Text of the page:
There is more to this story, however, which may suggest some additional advantages for mutual carriers. Almost without exception, life carriers are grappling with aging technology platforms which may date as far back as the Kennedy administration. The blocks of business on these platforms are themselves old, and may be closed to new business. But because they were at the heart of these businesses over multiple decades they have become, through the magic of cost accounting, blocks of business which absorb significant overhead for carriers. For many companies, these platforms represent a significant drag in terms of being able to implement new products and services effectively. At the same time, however, these platforms, if they are walled off, can become quite stable and relatively inexpensive to operate. This can meaningfully influence both operational and financial outcomes for carriers.

We recently unearthed a 1995 chronicle from MIT which provides a fascinating view of the first 35 years of policy administration utilization in North America. The fact that many of the systems that were deemed to be aging in that 22-year-old report are still being used by carriers should give cause for concern to some!

In any case, as carriers plot their technology strategy for the future, addressing these old systems and blocks of business running on them will become increasingly critical. The investments and planning horizon required to make them successful may be easier for mutually owned companies to execute than it will be for their publicly traded competitors given their respective focus on long- versus short-term results.

Even as market competitive threats loom large, it is not just a technology challenge that many life insurance carriers face. There is an accounting and a reporting issue which carriers would be well advised to consider as they put their strategic plans in place.

News and Views Roundup: DOL Updates, Industrial IoT, Autonomous Vehicle Strategy, MetLife’s Spin-off

Rob McIsaac

Rob McIsaac on MetLife spinning off its retail unit.





Tom Benton

Tom Benton on HSB’s recent acquisition of industrial IoT startup Meshify.





Chuck Ruzicka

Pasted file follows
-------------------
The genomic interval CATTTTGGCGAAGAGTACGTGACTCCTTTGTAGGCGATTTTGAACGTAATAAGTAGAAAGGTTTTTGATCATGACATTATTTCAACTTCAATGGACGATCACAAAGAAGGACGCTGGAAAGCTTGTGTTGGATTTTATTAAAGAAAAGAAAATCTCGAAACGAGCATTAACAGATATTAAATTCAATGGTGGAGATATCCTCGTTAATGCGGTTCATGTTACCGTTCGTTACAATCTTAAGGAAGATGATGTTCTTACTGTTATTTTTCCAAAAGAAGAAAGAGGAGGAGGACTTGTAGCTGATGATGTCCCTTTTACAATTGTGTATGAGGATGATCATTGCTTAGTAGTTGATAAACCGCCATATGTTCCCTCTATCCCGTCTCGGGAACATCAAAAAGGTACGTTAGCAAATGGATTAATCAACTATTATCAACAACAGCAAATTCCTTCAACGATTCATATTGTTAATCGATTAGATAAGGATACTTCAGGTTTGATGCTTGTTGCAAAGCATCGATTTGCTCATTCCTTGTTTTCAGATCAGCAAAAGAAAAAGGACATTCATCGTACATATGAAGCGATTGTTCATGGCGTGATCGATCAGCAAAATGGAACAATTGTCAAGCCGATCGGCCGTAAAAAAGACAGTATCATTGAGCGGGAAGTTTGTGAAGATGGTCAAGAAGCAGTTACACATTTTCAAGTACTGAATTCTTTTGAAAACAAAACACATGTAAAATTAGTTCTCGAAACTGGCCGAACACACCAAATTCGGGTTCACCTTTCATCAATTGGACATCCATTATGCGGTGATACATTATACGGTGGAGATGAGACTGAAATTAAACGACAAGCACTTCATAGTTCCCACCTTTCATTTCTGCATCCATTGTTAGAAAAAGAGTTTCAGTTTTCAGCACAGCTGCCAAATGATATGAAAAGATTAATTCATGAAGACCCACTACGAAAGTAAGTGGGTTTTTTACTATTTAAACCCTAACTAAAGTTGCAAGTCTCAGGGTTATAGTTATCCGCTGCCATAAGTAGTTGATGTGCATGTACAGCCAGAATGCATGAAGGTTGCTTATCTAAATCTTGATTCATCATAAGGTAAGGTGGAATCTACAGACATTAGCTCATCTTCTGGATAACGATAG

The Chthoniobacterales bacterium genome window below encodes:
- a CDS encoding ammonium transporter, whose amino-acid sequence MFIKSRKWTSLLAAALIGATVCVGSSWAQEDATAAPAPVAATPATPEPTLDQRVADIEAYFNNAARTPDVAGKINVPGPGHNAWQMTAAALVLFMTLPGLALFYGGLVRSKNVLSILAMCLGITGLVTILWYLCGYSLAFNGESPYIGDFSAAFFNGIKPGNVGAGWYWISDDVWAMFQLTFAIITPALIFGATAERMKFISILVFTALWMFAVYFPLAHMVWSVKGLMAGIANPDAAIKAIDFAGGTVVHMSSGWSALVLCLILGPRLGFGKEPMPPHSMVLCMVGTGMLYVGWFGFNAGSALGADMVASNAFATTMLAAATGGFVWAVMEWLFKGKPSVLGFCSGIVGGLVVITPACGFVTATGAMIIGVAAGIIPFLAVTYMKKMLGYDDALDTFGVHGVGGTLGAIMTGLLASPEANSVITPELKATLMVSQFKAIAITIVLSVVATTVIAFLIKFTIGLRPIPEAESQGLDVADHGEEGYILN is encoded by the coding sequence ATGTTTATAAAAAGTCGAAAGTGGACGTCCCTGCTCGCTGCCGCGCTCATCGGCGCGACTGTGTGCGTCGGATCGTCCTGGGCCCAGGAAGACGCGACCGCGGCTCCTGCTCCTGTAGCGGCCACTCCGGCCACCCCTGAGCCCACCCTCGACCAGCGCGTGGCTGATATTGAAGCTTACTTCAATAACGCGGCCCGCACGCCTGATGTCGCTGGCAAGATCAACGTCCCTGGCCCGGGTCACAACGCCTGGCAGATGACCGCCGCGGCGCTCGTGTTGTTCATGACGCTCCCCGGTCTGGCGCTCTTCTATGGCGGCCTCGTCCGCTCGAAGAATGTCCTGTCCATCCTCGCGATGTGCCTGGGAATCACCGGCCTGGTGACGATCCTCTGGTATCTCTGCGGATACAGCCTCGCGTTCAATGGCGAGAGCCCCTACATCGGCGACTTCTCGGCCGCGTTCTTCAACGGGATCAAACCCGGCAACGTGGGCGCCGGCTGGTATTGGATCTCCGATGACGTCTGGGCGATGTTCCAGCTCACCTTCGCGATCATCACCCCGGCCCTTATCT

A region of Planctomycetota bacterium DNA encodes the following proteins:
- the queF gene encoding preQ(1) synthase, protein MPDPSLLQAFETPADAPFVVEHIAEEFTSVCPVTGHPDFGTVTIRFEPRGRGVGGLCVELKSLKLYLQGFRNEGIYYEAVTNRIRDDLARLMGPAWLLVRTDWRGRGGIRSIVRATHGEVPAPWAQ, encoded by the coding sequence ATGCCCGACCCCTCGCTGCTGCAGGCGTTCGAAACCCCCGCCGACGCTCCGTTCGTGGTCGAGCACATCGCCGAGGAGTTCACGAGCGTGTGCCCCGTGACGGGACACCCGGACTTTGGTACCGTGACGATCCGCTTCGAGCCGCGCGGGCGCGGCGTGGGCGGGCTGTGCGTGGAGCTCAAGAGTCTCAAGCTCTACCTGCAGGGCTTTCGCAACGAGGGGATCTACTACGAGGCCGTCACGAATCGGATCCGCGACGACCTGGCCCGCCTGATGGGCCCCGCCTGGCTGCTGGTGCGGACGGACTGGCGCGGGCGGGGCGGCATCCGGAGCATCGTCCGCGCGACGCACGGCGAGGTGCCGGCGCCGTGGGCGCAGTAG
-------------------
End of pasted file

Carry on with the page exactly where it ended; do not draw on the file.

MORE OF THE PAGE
Chuck Ruzicka on the recent autonomous vehicle partnership between Allianz, Toyota, and BMW.





Rob McIsaac

Rob McIsaac on Merrill Lynch cutting commissions for IRAs in order to comply with the “client best interest” provision of the DOL ruling.





Mitch Wein

Mitch Wein on the potential for increased federal oversight of state workers’ compensation in light of a recent DOL report.

Hartford Steam Boiler Acquired Industrial IoT Startup Meshify

Tom Benton

As Internet of Things (IoT) devices and data become increasingly important for smart homes, smart buildings and smart facilities, insurers are considering how to leverage IoT for underwriting, loss prevention and claims. However, they face several challenges, among them the lack of standards for interfacing with IoT devices and platforms to take in the data and integrating the large volumes of data into analytics platforms to leverage the data. Hartford Steam Boiler (HSB) remains on the leading edge of IoT through their acquisition of Meshify this week, along with their investment in IoT startup Waygum last year. Meshify provides a cloud-based platform that “makes any device smart” along with tools for real-time monitoring, alerting and access to information through mobile applications. HSB and parent Munich Re consider the acquisition as a strengthening of their technical capabilities for providing innovation to their customers. Meshify’s capabilities will help HSB’s customers collect important data for risk reduction, but should also enable HSB to go beyond a value-added service for customers to better analyzing customer risk for underwriting and product pricing.

Talking to the Board, Talking to Millennials (and How the Two are Related)

Matthew Josefowicz